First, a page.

About 60 horse riders, including some tribe members who rode for 16 days from South Dakota, were among the roughly 500 people on hand for the dedication of the "Dakota 38" memorial, which marks a dark chapter in the history of the region and country. Dakota runners who departed from Fort Snelling also made it to the ceremony, which took place in Reconciliation Park in downtown Mankato, which is about 65 miles southwest of Minneapolis.
"Today, being here to witness a great gathering, we have peace in our hearts—a new beginning of healing," said Arvol Looking Horse, the leader of the Dakota/Lakota tribe, according to The Free Press of Mankato ( http://bit.ly/WHdMop).
The Dec. 26, 1862, mass hanging marked the end of the U.S.-Dakota War of 1862, which took place along the Minnesota River valley that fall. Following the war, 1,600 Dakota were held at a camp at Fort Snelling until being sent out of state, and virtually all other Dakota fled Minnesota.
Originally, 303 men were sentenced to be hanged. President Abraham Lincoln was aware of injustices in the men's trials, and also was urged to show compassion by Episcopal Bishop Henry Whipple. Lincoln reviewed all the cases and wrote a letter to Minnesota Gov. Alexander Ramsey, listing 39 men who should be hanged, including one who was later given a reprieve. Some Native Americans today feel Lincoln was wrong to order any of the hangings and that several of the men were innocent of any wrongdoing.
In August, Gov. Mark Dayton marked the 150th anniversary of the start of the war by asking Minnesotans to "remember the dark past" and by repudiating the actions of Ramsey, Minnesota's second governor, who said after the war that the Dakota should be exterminated or driven from the state.
A traditional drum and song group on Wednesday sang a song composed for the 38 Dakota, to the pounding of a large drum. Mankato Mayor Eric Anderson read a proclamation declaring this the year of "forgiveness and understanding."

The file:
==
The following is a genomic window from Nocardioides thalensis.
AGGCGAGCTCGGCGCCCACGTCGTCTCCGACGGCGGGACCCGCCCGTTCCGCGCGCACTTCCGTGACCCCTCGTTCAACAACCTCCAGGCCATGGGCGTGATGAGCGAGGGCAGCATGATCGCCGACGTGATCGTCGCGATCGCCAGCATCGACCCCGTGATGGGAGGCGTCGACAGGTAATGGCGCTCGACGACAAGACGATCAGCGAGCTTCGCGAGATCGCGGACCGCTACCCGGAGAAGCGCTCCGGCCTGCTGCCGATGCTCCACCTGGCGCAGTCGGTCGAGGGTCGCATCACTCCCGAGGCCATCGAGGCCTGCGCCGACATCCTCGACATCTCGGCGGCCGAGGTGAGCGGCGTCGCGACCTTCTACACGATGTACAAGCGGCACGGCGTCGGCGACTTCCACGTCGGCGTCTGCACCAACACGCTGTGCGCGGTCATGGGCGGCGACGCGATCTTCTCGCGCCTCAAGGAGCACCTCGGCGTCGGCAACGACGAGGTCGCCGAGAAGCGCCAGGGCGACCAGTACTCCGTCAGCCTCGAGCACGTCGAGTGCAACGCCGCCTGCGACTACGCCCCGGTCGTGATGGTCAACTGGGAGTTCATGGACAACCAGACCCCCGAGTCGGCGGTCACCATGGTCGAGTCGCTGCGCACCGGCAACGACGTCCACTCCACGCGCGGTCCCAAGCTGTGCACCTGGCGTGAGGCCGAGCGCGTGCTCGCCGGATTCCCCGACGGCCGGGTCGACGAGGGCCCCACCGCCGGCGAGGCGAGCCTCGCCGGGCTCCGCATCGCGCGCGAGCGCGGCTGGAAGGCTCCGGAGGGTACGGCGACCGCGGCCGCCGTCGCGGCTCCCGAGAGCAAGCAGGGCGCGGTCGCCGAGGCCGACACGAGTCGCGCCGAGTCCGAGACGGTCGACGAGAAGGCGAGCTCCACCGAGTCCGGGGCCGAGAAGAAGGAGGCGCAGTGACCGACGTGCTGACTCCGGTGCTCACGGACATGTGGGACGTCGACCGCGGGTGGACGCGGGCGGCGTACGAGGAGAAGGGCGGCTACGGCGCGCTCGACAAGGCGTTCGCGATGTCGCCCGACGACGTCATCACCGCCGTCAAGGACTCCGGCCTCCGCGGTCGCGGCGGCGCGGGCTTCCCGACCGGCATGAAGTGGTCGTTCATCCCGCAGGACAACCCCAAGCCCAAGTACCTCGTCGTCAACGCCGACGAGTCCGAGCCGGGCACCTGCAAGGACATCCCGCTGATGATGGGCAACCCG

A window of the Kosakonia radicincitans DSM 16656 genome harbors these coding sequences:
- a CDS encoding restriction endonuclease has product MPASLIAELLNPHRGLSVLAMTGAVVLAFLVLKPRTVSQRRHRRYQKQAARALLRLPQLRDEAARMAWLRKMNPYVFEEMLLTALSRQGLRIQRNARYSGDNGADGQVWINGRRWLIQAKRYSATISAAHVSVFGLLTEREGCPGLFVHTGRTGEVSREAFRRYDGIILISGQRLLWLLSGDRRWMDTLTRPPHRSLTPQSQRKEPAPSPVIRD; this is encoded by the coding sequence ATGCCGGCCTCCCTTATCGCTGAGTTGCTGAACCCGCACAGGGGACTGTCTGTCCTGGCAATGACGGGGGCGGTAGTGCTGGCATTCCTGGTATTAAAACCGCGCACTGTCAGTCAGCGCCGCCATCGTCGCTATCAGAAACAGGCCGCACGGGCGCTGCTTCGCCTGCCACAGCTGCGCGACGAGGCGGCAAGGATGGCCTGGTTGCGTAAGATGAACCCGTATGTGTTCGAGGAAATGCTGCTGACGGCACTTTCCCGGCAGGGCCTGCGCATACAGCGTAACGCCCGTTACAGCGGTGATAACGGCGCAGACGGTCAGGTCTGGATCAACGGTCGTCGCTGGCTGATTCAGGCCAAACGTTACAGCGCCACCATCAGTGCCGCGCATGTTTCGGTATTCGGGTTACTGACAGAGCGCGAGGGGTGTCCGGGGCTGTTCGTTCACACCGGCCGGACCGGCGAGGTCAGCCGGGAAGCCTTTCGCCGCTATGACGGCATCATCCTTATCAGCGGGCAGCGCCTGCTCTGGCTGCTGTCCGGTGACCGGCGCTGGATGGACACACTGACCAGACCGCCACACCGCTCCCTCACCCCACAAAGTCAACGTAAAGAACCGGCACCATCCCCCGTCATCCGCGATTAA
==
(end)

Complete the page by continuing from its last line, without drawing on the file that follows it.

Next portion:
Sidney Byrd, a Dakota/Lakota elder from Flandreau, S.D., read out in the Dakota language the names of the 38 men who were hanged. The names are inscribed on the monument, along with a poem and a prayer.
"I'm proud to be with you today. My great-grandfather was one of those who paid the supreme price for our freedom," he said. Byrd's great-grandfather was among the Dakota originally sentenced to death who were given reprieves by Lincoln. The men were sent from a prison in Mankato to one in Davenport, Iowa, where many died from squalid conditions.
The Dakota behind the new memorial and the ride and run have used the mantra "forgive everyone everything" to mark the 150th anniversary. Those words will be engraved in stone benches to be placed around the new memorial next summer.
"This is a great day, not only for the Dakota but for the city of Mankato," said Bud Lawrence of Mankato, who helped start a reconciliation effort in the 1970s.
State Rep. Dean Urdahl, R-Grove City, who co-chairs a state task force commemorating the Civil War and U.S.-Dakota War, said that while progress has been made through reconciliation and education, there remains a lack of understanding about what led up to the war and the problems that the Dakota suffered long afterward.
"Through understanding comes a healing that is still continuing today," Urdahl said.
Richard Milda, of the Crow Agency in Montana, was among a small group of riders who made the entire trip from Lower Brule, S.D., to Mankato. It's the third year he's taken part in the ride.
"I heard about the ride and was attracted to its message of forgiveness and remembrance," Milda said.
Information from: The Free Press, http://www.mankatofreepress.com